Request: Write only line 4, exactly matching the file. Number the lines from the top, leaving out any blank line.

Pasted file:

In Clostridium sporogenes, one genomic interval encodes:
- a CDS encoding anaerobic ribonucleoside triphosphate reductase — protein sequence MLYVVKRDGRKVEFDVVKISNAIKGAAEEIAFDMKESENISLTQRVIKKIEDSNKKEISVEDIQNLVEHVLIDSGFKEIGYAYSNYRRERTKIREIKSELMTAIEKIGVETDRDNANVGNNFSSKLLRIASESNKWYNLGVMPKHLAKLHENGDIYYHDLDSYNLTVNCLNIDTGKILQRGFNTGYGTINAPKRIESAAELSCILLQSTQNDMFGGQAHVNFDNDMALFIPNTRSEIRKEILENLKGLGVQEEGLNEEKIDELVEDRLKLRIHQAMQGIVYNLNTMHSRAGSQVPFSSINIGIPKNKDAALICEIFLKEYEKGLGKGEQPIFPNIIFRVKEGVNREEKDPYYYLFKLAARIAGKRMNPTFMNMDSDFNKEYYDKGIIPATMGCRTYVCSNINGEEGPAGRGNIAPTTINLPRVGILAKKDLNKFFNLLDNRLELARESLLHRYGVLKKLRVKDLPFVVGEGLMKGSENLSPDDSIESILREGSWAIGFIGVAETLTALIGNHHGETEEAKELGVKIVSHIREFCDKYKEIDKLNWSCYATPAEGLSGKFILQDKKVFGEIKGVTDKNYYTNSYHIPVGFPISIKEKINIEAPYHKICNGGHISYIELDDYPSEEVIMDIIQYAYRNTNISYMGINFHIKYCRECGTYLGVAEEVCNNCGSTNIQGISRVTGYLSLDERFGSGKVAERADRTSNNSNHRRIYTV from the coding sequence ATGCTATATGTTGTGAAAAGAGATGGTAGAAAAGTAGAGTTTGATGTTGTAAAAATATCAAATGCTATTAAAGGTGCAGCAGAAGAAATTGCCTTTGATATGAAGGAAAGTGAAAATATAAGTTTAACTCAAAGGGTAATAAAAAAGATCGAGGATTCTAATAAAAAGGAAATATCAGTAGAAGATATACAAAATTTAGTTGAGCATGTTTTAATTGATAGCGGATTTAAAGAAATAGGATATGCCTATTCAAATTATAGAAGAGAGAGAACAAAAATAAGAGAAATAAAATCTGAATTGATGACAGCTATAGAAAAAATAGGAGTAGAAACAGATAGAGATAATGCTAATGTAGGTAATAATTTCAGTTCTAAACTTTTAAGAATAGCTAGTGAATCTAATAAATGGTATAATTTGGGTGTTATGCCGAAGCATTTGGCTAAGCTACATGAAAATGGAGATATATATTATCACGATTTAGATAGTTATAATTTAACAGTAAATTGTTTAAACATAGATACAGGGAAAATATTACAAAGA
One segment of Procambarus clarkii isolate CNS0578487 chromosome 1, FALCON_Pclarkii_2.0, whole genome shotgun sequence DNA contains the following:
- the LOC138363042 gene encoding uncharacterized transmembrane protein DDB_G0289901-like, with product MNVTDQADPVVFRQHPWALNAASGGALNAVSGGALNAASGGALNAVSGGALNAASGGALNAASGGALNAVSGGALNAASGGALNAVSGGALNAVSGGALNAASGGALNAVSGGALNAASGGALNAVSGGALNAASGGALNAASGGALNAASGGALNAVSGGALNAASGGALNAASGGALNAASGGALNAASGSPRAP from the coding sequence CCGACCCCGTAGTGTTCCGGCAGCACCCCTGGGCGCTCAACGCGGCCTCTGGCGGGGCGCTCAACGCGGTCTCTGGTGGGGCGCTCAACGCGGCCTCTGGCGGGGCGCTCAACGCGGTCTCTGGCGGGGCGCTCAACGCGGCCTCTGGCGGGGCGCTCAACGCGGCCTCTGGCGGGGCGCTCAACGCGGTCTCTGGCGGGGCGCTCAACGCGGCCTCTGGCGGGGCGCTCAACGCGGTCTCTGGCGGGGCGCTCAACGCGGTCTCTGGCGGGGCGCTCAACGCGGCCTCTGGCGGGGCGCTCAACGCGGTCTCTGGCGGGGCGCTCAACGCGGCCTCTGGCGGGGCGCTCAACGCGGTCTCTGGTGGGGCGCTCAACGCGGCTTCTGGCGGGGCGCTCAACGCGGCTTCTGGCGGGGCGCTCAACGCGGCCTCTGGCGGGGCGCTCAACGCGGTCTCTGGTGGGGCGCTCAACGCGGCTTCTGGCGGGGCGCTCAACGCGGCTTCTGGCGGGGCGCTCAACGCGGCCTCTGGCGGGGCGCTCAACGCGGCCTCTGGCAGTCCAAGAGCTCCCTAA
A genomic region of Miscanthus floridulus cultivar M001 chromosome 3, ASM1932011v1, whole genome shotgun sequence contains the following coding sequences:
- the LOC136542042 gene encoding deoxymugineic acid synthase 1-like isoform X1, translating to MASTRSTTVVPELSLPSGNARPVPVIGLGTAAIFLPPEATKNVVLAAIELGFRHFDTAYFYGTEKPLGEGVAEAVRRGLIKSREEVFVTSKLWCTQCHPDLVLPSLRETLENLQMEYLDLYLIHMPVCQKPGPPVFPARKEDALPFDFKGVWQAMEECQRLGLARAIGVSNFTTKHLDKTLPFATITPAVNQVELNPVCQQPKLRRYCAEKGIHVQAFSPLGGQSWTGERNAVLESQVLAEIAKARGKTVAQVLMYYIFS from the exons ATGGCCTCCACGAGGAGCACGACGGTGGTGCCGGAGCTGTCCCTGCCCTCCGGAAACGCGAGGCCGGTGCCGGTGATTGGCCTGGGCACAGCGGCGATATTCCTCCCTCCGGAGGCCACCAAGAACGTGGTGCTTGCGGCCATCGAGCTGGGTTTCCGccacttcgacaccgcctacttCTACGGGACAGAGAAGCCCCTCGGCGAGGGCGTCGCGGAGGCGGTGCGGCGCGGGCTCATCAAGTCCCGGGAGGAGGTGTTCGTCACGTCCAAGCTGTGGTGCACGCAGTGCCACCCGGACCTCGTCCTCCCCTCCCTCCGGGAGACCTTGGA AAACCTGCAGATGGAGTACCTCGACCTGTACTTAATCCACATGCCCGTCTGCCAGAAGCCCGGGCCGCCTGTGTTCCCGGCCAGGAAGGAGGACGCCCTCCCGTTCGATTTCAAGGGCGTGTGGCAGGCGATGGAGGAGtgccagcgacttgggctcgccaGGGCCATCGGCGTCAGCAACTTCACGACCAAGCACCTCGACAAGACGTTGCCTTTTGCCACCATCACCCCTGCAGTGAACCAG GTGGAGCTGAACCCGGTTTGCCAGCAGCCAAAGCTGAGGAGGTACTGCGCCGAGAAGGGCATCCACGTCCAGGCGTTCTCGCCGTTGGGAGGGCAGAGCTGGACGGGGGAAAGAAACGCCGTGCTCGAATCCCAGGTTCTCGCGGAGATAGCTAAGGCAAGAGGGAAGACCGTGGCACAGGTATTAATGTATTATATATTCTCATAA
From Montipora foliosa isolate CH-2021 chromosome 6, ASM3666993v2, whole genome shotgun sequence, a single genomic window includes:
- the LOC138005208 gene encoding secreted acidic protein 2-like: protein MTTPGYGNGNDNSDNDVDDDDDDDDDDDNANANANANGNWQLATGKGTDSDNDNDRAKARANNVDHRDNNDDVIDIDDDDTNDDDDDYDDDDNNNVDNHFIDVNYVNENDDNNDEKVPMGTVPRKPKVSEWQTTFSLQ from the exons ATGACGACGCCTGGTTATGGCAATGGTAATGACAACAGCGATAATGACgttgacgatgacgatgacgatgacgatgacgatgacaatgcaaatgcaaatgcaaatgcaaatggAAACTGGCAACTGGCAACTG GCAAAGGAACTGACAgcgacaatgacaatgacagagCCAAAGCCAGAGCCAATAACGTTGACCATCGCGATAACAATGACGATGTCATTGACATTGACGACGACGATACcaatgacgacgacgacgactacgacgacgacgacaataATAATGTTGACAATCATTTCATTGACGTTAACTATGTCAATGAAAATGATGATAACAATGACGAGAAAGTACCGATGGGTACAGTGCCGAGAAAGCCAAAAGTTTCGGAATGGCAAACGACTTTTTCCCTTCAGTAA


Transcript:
- the LOC138363042 gene encoding uncharacterized transmembrane protein DDB_G0289901-like, with product MNVTDQADPVVFRQHPWALNAASGGALNAVSGGALNAASGGALNAVSGGALNAASGGALNAASGGALNAVSGGALNAASGGALNAVSGGALNAVSGGALNAASGGALNAVSGGALNAASGGALNAVSGGALNAASGGALNAASGGALNAASGGALNAVSGGALNAASGGALNAASGGALNAASGGALNAASGSPRAP from the coding sequence CCGACCCCGTAGTGTTCCGGCAGCACCCCTGGGCGCTCAACGCGGCCTCTGGCGGGGCGCTCAACGCGGTCTCTGGTGGGGCGCTCAACGCGGCCTCTGGCGGGGCGCTCAACGCGGTCTCTGGCGGGGCGCTCAACGCGGCCTCTGGCGGGGCGCTCAACGCGGCCTCTGGCGGGGCGCTCAACGCGGTCTCTGGCGGGGCGCTCAACGCGGCCTCTGGCGGGGCGCTCAACGCGGTCTCTGGCGGGGCGCTCAACGCGGTCTCTGGCGGGGCGCTCAACGCGGCCTCTGGCGGGGCGCTCAACGCGGTCTCTGGCGGGGCGCTCAACGCGGCCTCTGGCGGGGCGCTCAACGCGGTCTCTGGTGGGGCGCTCAACGCGGCTTCTGGCGGGGCGCTCAACGCGGCTTCTGGCGGGGCGCTCAACGCGGCCTCTGGCGGGGCGCTCAACGCGGTCTCTGGTGGGGCGCTCAACGCGGCTTCTGGCGGGGCGCTCAACGCGGCTTCTGGCGGGGCGCTCAACGCGGCCTCTGGCGGGGCGCTCAACGCGGCCTCTGGCAGTCCAAGAGCTCCCTAA